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Windows Server 2008 R2 - DHCP Server assigning the same IP address to two clients. Shall we split-scope?

    Question

  • Dear all,

    In the last month we have experienced an issue with our old Windows Server 2003 R2 DHCP server, whereby it would assign IP addresses which it shouldn't to a range of different clients.

    The subnet we are using is 192.168.0.0/16 but the scope itself is configured to start with address 192.168.191.1 and 192.168.195.1.

    When I ran out of ideas, my solution was to migrate all of this over to a newly built Windows Server 2008 R2 DHCP server.

    I am now out of ideas again as unfortunately the problem is reoccurring.

    The symptoms. All of these are very intermittent.

    • DHCP clients with reserved IP addresses (printers) have somehow ended up being issued IP addresses belonging to our print server (192.168.199.24) - Notice how that address isn't even within the scope?
    • DHCP clients are being issued the same IP address as other DHCP clients causing conflicts.
    • We have had printers go offline randomly (separate to the first issue above) and I suspect this to be similarly related.

    Before problems started on the 2003 server, address conflict resolution was set to 0 attempts. As a trial I ran for a week set to 1 attempt. This seemed to alleviate the conflict issue (though not entirely) but, and unfortunately I have no proof of this, printers going offline seemed to be a more regular occurrence. As such, when migrating to 2008 R2, I set the resolution attempts back down to 0.

    It's worth noting that the same DHCP server, now the 2008 R2 one, serves IP addresses without issue to a number of other scopes and it is only the scope mentioned at the beginning which is an issue.

     

    My question is:

    Firstly, what could be causing this issue? Secondly, we would like to build some resiliency into the infrastructure therefore we would very much like to consider split-scope with a second DHCP server on an 80/20 basis. Would any one suggest this as my next move? Does it sound like it may lead to a resolution?

     

    Cheers

    Monday, October 10, 2011 8:19 AM

Answers

  • Hi,

     

    Thanks for posting here.

     

    A workaround to find out this rogue DHCP sever is first verify the “DHCP server” entry in “ipconfig /all” results from DHCP clients that encountering this issue and check the ARP table on client to verify the MAC address of this IP address. After that we can query the ARP table on your central switch to find out the port that this the rogue DHCP sever connects with.

     

    http://technet.microsoft.com/en-us/library/cc754761(WS.10).aspx

     

    Thanks.

     

    Tiger Li


    Please remember to click “Mark as Answer” on the post that helps you, and to click “Unmark as Answer” if a marked post does not actually answer your question. This can be beneficial to other community members reading the thread.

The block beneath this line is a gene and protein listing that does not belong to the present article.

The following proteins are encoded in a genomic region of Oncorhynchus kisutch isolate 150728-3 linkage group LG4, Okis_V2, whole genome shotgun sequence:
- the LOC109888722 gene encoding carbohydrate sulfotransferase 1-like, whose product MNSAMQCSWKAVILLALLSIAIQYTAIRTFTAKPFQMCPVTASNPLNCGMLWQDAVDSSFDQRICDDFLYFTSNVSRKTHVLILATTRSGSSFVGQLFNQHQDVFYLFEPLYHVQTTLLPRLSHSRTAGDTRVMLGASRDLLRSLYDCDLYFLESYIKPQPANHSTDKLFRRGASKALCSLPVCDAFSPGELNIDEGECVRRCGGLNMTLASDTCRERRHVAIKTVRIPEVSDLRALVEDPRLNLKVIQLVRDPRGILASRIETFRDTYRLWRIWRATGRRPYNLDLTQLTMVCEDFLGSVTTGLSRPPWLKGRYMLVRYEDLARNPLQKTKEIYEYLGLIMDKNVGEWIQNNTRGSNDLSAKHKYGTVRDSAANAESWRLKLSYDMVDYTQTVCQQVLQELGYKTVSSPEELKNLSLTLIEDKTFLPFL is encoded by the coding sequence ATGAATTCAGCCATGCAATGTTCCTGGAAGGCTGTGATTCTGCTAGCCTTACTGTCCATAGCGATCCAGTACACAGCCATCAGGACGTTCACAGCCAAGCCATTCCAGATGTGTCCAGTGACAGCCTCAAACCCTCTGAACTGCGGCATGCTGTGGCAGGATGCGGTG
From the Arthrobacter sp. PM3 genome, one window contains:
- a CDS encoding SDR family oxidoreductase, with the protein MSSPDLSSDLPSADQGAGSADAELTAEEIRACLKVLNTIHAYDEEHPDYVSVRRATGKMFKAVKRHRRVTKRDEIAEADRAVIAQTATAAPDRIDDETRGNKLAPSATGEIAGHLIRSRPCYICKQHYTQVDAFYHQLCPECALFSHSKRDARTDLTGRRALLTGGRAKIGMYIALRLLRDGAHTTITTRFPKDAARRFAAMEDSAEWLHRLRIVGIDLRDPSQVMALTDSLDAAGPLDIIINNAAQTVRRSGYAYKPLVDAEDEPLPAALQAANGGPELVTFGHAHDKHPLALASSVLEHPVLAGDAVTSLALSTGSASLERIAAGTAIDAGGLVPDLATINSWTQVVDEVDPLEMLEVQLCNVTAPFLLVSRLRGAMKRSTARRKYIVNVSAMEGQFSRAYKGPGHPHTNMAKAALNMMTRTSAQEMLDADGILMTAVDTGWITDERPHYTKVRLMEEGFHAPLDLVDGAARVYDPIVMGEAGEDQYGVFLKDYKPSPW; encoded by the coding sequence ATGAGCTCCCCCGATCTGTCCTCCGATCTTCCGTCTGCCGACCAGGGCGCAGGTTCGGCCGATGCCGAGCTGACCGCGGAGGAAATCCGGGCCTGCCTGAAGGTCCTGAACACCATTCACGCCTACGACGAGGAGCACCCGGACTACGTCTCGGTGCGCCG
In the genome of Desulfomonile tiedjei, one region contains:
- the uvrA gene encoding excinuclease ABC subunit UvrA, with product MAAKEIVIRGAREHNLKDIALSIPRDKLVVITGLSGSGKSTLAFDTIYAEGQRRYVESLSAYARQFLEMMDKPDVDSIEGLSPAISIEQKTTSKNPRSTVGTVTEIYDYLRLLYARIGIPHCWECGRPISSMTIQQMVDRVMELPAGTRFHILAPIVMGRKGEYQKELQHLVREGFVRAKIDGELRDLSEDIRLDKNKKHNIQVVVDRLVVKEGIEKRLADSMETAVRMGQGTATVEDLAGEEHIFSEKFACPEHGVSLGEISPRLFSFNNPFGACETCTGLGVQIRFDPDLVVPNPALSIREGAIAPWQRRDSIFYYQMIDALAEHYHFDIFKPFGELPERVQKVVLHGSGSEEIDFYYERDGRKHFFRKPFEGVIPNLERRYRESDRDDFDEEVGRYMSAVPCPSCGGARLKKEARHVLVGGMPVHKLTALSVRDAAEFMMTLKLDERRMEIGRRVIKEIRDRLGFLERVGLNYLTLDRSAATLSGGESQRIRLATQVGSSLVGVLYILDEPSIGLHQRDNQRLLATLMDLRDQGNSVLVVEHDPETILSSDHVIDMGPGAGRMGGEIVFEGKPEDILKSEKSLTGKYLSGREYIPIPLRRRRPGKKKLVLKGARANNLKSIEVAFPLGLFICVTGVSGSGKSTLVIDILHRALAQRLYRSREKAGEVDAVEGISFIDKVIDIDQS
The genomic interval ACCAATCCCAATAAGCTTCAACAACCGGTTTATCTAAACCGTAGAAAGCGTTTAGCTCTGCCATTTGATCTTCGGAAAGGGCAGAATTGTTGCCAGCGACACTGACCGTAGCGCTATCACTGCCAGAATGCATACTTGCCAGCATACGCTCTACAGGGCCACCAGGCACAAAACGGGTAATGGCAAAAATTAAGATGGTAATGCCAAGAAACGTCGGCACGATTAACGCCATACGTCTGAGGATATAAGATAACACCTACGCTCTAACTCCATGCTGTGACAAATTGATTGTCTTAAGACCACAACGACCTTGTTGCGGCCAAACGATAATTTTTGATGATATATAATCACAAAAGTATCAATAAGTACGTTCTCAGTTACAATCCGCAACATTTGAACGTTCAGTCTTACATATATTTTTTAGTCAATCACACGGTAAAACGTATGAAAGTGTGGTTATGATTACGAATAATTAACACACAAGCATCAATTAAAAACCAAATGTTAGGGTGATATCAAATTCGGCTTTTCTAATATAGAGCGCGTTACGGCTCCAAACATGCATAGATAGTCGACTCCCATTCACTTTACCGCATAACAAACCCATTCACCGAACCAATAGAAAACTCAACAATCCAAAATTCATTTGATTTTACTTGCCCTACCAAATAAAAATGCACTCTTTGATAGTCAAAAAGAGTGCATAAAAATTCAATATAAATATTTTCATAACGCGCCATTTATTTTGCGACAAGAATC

• Marked as answer by Tiger Li Monday, October 17, 2011 6:25 AM
    Tuesday, October 11, 2011 10:36 AM

All replies

  • Hi there -

    I don't know what is causing the DHCP server to behave this way, however you might consider creating an IP address reservation for each printer using its MAC address.

    Adding a DHCP server and split scopes will provide failover, but I'm not sure whether it will solve this particular issue.

    Thanks -


    James McIllece
    Monday, October 10, 2011 5:19 PM
  • Hi thanks for the response.

    I forgot to mention, all of the printers already DO have IP address reservations. So what makes it even more bizarre is a DHCP client who already has an address reservation, has somehow managed to steal an address from a server which is excluded from the scope where the server it has stolen the address from isn't even a DHCP client itself and the addresses are assigned manually.

    The split-scope needs to be done at some point, but I am just clutching at straws as to whether it would make a difference to this issue or not. I am just out of ideas.

    Monday, October 10, 2011 10:44 PM
  • Hi,

     

    Thanks for posting here.

     

    A workaround to find out this rogue DHCP sever is first verify the “DHCP server” entry in “ipconfig /all” results from DHCP clients that encountering this issue and check the ARP table on client to verify the MAC address of this IP address. After that we can query the ARP table on your central switch to find out the port that this the rogue DHCP sever connects with.

     

    http://technet.microsoft.com/en-us/library/cc754761(WS.10).aspx

     

    Thanks.

     

    Tiger Li


    Please remember to click “Mark as Answer” on the post that helps you, and to click “Unmark as Answer” if a marked post does not actually answer your question. This can be beneficial to other community members reading the thread.
    • Marked as answer by Tiger Li Monday, October 17, 2011 6:25 AM
    Tuesday, October 11, 2011 10:36 AM